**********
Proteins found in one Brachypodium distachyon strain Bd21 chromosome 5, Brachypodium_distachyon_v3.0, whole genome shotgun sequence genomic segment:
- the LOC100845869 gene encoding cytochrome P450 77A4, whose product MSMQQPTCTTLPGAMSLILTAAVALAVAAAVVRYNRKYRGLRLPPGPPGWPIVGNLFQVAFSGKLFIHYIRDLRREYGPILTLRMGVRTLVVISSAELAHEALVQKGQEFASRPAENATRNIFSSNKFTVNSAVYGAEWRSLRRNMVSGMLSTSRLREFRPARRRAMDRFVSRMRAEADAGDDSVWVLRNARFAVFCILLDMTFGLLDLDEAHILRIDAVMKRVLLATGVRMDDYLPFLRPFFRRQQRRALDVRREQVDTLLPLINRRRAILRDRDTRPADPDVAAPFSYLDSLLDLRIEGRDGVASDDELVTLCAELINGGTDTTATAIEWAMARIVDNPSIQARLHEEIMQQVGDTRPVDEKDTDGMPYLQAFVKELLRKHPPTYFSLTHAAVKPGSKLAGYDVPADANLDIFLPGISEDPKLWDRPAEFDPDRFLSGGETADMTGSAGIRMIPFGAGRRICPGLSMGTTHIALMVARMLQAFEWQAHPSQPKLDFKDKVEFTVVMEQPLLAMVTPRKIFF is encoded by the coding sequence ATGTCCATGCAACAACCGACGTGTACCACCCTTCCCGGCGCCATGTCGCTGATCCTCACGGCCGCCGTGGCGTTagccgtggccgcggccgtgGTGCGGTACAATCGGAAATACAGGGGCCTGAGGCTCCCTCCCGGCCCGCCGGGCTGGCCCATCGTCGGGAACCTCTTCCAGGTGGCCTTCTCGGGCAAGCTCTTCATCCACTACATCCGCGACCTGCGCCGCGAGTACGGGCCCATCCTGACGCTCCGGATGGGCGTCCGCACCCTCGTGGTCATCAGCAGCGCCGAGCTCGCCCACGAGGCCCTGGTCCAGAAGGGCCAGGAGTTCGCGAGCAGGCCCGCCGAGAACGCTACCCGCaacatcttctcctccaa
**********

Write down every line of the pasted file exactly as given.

Proteins found in one Brachypodium distachyon strain Bd21 chromosome 5, Brachypodium_distachyon_v3.0, whole genome shotgun sequence genomic segment:
- the LOC100845869 gene encoding cytochrome P450 77A4, whose product MSMQQPTCTTLPGAMSLILTAAVALAVAAAVVRYNRKYRGLRLPPGPPGWPIVGNLFQVAFSGKLFIHYIRDLRREYGPILTLRMGVRTLVVISSAELAHEALVQKGQEFASRPAENATRNIFSSNKFTVNSAVYGAEWRSLRRNMVSGMLSTSRLREFRPARRRAMDRFVSRMRAEADAGDDSVWVLRNARFAVFCILLDMTFGLLDLDEAHILRIDAVMKRVLLATGVRMDDYLPFLRPFFRRQQRRALDVRREQVDTLLPLINRRRAILRDRDTRPADPDVAAPFSYLDSLLDLRIEGRDGVASDDELVTLCAELINGGTDTTATAIEWAMARIVDNPSIQARLHEEIMQQVGDTRPVDEKDTDGMPYLQAFVKELLRKHPPTYFSLTHAAVKPGSKLAGYDVPADANLDIFLPGISEDPKLWDRPAEFDPDRFLSGGETADMTGSAGIRMIPFGAGRRICPGLSMGTTHIALMVARMLQAFEWQAHPSQPKLDFKDKVEFTVVMEQPLLAMVTPRKIFF is encoded by the coding sequence ATGTCCATGCAACAACCGACGTGTACCACCCTTCCCGGCGCCATGTCGCTGATCCTCACGGCCGCCGTGGCGTTagccgtggccgcggccgtgGTGCGGTACAATCGGAAATACAGGGGCCTGAGGCTCCCTCCCGGCCCGCCGGGCTGGCCCATCGTCGGGAACCTCTTCCAGGTGGCCTTCTCGGGCAAGCTCTTCATCCACTACATCCGCGACCTGCGCCGCGAGTACGGGCCCATCCTGACGCTCCGGATGGGCGTCCGCACCCTCGTGGTCATCAGCAGCGCCGAGCTCGCCCACGAGGCCCTGGTCCAGAAGGGCCAGGAGTTCGCGAGCAGGCCCGCCGAGAACGCTACCCGCaacatcttctcctccaa